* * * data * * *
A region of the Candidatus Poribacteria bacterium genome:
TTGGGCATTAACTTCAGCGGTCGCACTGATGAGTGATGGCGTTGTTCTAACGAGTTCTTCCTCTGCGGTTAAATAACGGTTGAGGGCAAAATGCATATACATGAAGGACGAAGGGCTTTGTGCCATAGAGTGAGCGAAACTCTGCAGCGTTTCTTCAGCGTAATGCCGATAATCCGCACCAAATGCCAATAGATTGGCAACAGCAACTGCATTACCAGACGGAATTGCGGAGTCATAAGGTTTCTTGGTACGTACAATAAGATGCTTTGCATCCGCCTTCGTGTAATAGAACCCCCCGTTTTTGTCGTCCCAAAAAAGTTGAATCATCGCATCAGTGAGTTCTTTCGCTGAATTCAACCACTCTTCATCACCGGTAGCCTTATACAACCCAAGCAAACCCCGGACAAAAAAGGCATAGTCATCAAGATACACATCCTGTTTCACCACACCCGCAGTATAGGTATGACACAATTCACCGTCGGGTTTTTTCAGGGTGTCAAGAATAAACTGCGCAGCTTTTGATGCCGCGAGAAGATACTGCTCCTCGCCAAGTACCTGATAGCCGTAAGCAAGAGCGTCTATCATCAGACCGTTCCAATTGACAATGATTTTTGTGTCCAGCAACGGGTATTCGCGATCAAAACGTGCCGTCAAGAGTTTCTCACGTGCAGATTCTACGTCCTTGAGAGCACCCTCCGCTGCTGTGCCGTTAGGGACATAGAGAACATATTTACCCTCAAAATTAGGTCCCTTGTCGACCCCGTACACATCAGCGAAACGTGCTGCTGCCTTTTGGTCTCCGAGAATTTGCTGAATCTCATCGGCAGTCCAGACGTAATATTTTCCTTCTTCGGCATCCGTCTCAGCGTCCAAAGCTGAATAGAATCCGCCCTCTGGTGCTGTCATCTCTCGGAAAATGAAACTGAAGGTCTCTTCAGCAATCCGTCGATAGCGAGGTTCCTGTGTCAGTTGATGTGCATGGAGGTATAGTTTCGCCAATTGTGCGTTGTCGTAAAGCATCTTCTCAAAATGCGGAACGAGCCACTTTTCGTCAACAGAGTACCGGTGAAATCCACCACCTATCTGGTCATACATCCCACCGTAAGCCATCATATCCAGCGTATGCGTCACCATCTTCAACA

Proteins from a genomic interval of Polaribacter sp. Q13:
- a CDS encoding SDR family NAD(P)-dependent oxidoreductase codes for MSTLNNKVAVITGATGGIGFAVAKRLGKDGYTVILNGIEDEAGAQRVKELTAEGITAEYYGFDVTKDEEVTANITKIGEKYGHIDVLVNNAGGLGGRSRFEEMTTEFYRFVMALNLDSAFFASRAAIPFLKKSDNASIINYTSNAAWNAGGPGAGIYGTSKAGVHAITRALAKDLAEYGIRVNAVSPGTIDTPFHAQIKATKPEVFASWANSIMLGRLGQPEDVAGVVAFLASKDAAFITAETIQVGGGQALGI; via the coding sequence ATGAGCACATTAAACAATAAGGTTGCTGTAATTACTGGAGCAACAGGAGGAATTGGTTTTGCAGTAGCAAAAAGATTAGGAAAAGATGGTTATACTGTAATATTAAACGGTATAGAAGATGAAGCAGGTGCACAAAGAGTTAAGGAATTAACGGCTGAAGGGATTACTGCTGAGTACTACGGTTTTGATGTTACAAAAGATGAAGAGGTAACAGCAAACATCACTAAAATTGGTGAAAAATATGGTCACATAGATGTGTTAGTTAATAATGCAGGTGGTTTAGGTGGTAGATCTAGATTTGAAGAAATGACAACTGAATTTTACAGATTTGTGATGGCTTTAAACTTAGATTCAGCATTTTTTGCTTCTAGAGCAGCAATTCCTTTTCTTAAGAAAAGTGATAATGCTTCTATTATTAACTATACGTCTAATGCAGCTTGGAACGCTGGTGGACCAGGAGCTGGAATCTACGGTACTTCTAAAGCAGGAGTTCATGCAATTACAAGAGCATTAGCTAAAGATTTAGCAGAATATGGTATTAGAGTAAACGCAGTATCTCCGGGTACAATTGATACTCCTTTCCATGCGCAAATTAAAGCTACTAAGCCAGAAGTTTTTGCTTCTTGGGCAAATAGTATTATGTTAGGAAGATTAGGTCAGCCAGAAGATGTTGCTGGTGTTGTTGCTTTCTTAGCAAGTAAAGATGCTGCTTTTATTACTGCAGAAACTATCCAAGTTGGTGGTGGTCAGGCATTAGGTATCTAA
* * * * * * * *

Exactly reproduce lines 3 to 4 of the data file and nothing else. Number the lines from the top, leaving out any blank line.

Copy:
Proteins from a genomic interval of Polaribacter sp. Q13:
- a CDS encoding SDR family NAD(P)-dependent oxidoreductase codes for MSTLNNKVAVITGATGGIGFAVAKRLGKDGYTVILNGIEDEAGAQRVKELTAEGITAEYYGFDVTKDEEVTANITKIGEKYGHIDVLVNNAGGLGGRSRFEEMTTEFYRFVMALNLDSAFFASRAAIPFLKKSDNASIINYTSNAAWNAGGPGAGIYGTSKAGVHAITRALAKDLAEYGIRVNAVSPGTIDTPFHAQIKATKPEVFASWANSIMLGRLGQPEDVAGVVAFLASKDAAFITAETIQVGGGQALGI; via the coding sequence ATGAGCACATTAAACAATAAGGTTGCTGTAATTACTGGAGCAACAGGAGGAATTGGTTTTGCAGTAGCAAAAAGATTAGGAAAAGATGGTTATACTGTAATATTAAACGGTATAGAAGATGAAGCAGGTGCACAAAGAGTTAAGGAATTAACGGCTGAAGGGATTACTGCTGAGTACTACGGTTTTGATGTTACAAAAGATGAAGAGGTAACAGCAAACATCACTAAAATTGGTGAAAAATATGGTCACATAGATGTGTTAGTTAATAATGCAGGTGGTTTAGGTGGTAGATCTAGATTTGAAGAAATGACAACTGAATTTTACAGATTTGTGATGGCTTTAAACTTAGATTCAGCATTTTTTGCTTCTAGAGCAGCAATTCCTTTTCTTAAGAAAAGTGATAATGCTTCTATTATTAACTATACGTCTAATGCAGCTTGGAACGCTGGTGGACCAGGAGCTGGAATCTACGGTACTTCTAAAGCAGGAGTTCATGCAATTACAAGAGCATTAGCTAAAGATTTAGCAGAATATGGTATTAGAGTAAACGCAGTATCTCCGGGTACAATTGATACTCCTTTCCATGCGCAAATTAAAGCTACTAAGCCAGAAGTTTTTGCTTCTTGGGCAAATAGTATTATGTTAGGAAGATTAGGTCAGCCAGAAGATGTTGCTGGTGTTGTTGCTTTCTTAGCAAGTAAAGATGCTGCTTTTATTACTGCAGAAACTATCCAAGTTGGTGGTGGTCAGGCATTAGGTATCTAA